Your Local Car Show Needs YOU!

by James Mills
26 June 2024 4 min read
Your Local Car Show Needs YOU!
Photos by James Mills

When I turned 13, my aunt decided it was time to take her nephew to the sort of live concert that would be an unforgettable, formative experience, one that would let me see the world in a new light and marvel at the possibilities on the journey through life. 

She took me to see Genesis, which was coining it in with its near year-long Invisible Touch Tour. Our night at Wembley Stadium should have been a thrilling moment for someone entering their teenage years, up there with a first kiss or learning how to handbrake turn. 

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Instead, it was a dull affair. The stage was way off in the distance, I was surrounded by middle-aged couples who’d packed picnics, and the absence of energy was noticeable even to a first-time concert goer. It may have been a globe-trotting, mega-bucks production, but the atmosphere had all the excitement of a spell in a hospital ward. 

In years to come, the London live music venues I frequented were small, sweaty, and intimate. You could neck your pint at the bar, take a few steps and be on the stage, and then crowd-surf your way back to the bar. At the end of the gig, you might just have enough money left over to buy a T-shirt for a tenner and sneak backstage with the band, where you’d blag as many beers as you could under the pretence of getting the shirt signed. 

You’d always come back with the best stories from those small venues. And in that respect, it’s much the same when you make the time to go to a local car show.

Things got off to a flying start when my son and I popped up the road to the Hub Classics show, near Goudhurst in Kent. You don’t need to register and there’s no fee – well, other than a donation to the air ambulance charity – and everyone and everything is welcome. On the drive there, when a Fiat Uno Turbo i.e. loomed into view in my rearview mirror, I knew this was going to be a grand day out.

Seeing one today is a four-leaf-clover moment. My mum ran an Uno Turbo i.e. from new – and it was rusting within three months. The owner parked up next to us and we proceeded to hear all about his story with the car, and my 10-year-old son seemed slightly dumfounded that his grandmother used to bomb about in an Italian hot hatch

Another car I had to know more about was an original Ford Focus RS. I ran one for a year when they were current, while working for Top Gear magazine, and it was a divisive thing. I loved its slightly unruly nature, as did Chris Harris, who ran one at the same time for Autocar, but some of the other motoring media weren’t as enamoured – notably EVO magazine.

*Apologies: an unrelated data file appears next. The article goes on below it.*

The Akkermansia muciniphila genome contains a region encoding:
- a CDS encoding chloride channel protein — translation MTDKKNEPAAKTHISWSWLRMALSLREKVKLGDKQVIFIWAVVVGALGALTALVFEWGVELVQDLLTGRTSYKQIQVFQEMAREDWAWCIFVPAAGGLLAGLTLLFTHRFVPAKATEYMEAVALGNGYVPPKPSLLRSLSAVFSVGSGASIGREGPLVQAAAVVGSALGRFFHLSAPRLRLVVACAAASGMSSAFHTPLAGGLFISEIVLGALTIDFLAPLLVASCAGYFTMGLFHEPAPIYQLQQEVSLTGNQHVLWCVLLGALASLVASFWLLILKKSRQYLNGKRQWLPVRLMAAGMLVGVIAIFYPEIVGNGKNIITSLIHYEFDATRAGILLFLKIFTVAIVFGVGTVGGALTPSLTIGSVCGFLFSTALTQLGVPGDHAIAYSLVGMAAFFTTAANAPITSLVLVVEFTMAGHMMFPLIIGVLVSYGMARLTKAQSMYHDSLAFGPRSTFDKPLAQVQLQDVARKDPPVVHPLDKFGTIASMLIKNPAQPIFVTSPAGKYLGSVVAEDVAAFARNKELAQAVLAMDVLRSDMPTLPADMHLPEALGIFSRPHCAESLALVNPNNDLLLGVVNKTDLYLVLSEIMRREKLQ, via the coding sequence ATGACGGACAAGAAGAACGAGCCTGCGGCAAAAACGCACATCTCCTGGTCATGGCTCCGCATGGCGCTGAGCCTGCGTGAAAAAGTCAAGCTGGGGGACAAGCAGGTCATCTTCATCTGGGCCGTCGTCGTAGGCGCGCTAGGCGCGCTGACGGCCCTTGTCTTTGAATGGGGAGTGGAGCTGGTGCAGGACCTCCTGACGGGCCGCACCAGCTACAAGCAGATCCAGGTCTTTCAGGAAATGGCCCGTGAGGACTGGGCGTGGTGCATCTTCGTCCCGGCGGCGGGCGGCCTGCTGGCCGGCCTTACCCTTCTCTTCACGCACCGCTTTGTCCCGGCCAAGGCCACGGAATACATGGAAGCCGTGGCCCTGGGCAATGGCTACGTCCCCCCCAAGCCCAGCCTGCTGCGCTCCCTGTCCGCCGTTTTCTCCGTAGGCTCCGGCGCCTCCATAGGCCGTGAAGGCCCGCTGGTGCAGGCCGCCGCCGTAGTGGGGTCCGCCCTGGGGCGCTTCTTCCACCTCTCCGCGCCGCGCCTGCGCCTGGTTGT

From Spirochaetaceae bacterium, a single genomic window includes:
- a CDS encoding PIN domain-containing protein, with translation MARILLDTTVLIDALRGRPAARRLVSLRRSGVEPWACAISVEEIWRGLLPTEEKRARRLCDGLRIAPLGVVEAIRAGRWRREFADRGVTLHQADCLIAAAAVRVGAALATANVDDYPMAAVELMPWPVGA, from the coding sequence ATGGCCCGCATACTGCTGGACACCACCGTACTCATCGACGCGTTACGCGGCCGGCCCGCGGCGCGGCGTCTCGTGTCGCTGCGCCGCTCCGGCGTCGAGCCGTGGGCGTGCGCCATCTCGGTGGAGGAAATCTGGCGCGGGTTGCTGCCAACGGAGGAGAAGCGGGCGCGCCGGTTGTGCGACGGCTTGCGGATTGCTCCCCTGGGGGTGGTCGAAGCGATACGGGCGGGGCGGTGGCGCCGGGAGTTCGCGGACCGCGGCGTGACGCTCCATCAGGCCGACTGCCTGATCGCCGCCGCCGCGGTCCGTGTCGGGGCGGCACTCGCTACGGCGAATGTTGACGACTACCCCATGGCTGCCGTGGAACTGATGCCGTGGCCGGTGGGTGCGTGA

Needless to say, its owner adored it and had – mercifully – left it in showroom-standard condition. Many have been boosted beyond belief, while others have succumbed to rust.  This one still looked a picture in its Imperial Blue paint and with those flared arches almost kissing the O.Z. Racing alloy wheels. 

Next came a local supercar show, again a free, unticketed event, and somehow I and my little old BMW M3 ended up being ushered into the display arena where we were park directly in front of . . . a Ferrari F40. 

car show BMW M3 Ferrari F40

Mills Jnr was beside himself and even I was having a pinch-yourself moment. But what made the greater impression was that its owner had simply left this £2.5 million supercar without a care in the world and gone off for an ice cream and some car chat, just like the rest of us. 

Further up the line of cars, drawing in the crowds with its scissor doors aloft and Rosso Siviglia paint shimmering in the sun, was a Lamborghini Countach LP500S. And in one brief moment, the owner’s generous gesture made a memory that will stay with one Countach fan forever. After asking whether he could sit in it, the fan was not only told to climb aboard, but take the key, fire up the 5-litre V12, flex the throttle, and hear it in all its glory. 

car show Lamborghini Countach

And then came show number three, organised by a local school. There I met Clive Haynsford, the owner of a true survivor – a 1973 Mazda RX4. The rotary-powered coupé was sold from new in the UK, appears to be just one of two left in the country, and has been lovingly restored by his own fair hand – but not cut or welded, Clive told me with pride – to showroom condition. Like everyone else attending, I’d never seen one in the wild before, but thanks to Clive, now I had. 

We’re fortunate that our hobby has so many highlight events, from all things Goodwood through to the Silverstone Classic; London Concours to the Concours of Elegance at Hampton Court Palace. Even Hagerty’s own Festival of the Unexceptional. But in my experience, it’s at the smaller, local car shows where the most intimate experiences, conversations, and memories are made.

Just as we should support our small, independent music venues, so we should get out and about and explore what’s on our doorstep. They’re the lifeblood of the hobby, and best of all, you never know what you might find or who you might meet.

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